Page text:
The inside view. Note the areas that I reinforced with 2 part epoxy. After the sanding was done, I held it up to the light and said "uh oh" because it was REALLY thin in some places. So I just marked these with a sharpie and covered them with epoxy. Voila, nice and thick again.

Here's a close-up of the front half. There still a lot of cleaning up to do:

Here are the two halves next to each other. It is still too thick in places at this point, so I needed to go back and sand the heck out of it some more:

A few more pics of the pieces next to each other:


More to come later!
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This is very cool. I wanted (and still want) a Pip-Boy but the plastic clock just didn't do it for me.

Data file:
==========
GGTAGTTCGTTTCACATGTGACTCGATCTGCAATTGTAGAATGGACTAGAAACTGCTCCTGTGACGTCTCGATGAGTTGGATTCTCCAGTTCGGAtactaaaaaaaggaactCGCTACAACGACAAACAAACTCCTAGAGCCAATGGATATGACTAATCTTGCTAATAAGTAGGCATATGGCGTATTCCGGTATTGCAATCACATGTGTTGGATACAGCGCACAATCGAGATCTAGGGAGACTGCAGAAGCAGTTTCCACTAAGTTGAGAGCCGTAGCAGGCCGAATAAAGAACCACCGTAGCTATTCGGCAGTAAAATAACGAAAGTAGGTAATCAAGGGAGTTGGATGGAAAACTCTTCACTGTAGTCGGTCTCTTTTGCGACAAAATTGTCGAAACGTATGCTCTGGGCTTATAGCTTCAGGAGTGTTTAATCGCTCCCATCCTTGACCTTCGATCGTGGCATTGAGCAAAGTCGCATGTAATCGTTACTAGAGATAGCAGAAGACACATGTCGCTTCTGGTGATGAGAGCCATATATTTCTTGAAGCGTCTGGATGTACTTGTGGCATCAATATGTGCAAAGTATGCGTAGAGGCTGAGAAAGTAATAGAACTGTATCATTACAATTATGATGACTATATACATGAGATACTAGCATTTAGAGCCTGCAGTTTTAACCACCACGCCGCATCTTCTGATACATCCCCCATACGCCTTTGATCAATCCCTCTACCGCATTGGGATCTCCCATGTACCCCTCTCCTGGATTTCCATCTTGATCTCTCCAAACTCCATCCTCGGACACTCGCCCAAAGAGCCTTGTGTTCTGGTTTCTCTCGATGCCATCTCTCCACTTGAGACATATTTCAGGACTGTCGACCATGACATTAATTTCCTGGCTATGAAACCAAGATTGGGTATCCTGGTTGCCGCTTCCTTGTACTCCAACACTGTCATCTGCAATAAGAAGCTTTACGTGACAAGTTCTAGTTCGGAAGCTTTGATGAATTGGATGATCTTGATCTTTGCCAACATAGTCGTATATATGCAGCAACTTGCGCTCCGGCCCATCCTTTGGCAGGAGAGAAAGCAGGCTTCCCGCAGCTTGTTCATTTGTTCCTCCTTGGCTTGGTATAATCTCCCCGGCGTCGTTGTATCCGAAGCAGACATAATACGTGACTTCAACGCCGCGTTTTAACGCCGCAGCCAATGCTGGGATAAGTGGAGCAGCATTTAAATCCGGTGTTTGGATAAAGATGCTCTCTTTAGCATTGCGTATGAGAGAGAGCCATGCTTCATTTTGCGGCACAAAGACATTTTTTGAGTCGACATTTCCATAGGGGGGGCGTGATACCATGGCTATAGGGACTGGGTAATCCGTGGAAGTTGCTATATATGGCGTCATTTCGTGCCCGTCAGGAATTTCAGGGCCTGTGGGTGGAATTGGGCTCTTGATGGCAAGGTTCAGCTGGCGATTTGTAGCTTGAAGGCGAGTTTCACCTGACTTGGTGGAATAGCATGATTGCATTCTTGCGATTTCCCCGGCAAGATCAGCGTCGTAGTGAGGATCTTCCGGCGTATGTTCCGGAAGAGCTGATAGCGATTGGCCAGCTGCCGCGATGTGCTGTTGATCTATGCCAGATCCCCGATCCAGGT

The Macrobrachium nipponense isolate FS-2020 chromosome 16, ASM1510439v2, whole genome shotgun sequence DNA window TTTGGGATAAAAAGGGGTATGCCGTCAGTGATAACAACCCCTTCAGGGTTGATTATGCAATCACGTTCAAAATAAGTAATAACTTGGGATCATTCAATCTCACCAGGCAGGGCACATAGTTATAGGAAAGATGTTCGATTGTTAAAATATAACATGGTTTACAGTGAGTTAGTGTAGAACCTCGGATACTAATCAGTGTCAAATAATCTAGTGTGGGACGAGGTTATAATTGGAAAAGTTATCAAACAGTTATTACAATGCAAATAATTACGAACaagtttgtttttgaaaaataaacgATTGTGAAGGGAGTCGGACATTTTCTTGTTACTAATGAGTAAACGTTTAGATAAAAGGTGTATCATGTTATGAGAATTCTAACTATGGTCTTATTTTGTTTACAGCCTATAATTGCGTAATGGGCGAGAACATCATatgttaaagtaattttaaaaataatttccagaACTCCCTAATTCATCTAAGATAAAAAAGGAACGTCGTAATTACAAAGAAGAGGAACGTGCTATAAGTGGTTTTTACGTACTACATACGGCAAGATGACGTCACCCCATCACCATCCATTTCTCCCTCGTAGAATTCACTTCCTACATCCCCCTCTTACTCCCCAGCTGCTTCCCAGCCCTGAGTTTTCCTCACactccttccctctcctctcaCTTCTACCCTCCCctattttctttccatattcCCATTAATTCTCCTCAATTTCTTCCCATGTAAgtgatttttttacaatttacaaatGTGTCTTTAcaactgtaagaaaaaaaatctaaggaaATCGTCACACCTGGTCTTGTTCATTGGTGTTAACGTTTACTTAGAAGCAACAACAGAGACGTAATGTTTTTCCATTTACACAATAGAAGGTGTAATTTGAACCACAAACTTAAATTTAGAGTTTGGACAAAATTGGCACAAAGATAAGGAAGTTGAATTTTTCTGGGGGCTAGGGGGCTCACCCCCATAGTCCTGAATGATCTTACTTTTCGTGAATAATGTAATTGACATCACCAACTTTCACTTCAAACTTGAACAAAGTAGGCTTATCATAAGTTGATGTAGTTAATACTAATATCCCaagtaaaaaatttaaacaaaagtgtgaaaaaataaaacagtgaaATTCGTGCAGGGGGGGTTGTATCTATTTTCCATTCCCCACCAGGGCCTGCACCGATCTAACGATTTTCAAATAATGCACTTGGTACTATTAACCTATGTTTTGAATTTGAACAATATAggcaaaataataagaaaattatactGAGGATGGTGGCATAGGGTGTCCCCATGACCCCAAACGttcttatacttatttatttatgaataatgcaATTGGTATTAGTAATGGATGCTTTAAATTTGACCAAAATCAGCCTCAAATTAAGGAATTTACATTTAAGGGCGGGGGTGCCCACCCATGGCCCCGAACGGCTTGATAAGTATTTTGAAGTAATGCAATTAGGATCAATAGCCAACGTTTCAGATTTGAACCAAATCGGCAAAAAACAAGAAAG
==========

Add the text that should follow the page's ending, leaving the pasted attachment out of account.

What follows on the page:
So I'll be all set after you sell me your Pip-Boy and Volpin sells me his Laser Rifle.:lol
Amazing work so far I can't wait to see the electronics you are going to put in :D. Any chances of you doing a run of these?
I'd love to have one! Or 3... :lol

I love this game and although I'm not big into gaming props, I've got some Nuka Cola labels ready to go when I can get my hands on some classic coke bottles (hard to get in canada)
and I'm on the search for the perfect easter egg to start a mini nuke.
Hey, this looks familiar!

I'm one of the 3 folks with an iPhone version of the PipBoy 3000, and having spent quite a few nights sitting on Skruffy's back patio dremelling and cutting on both of ours, I must say his looks pretty damn awesome with all the electronics.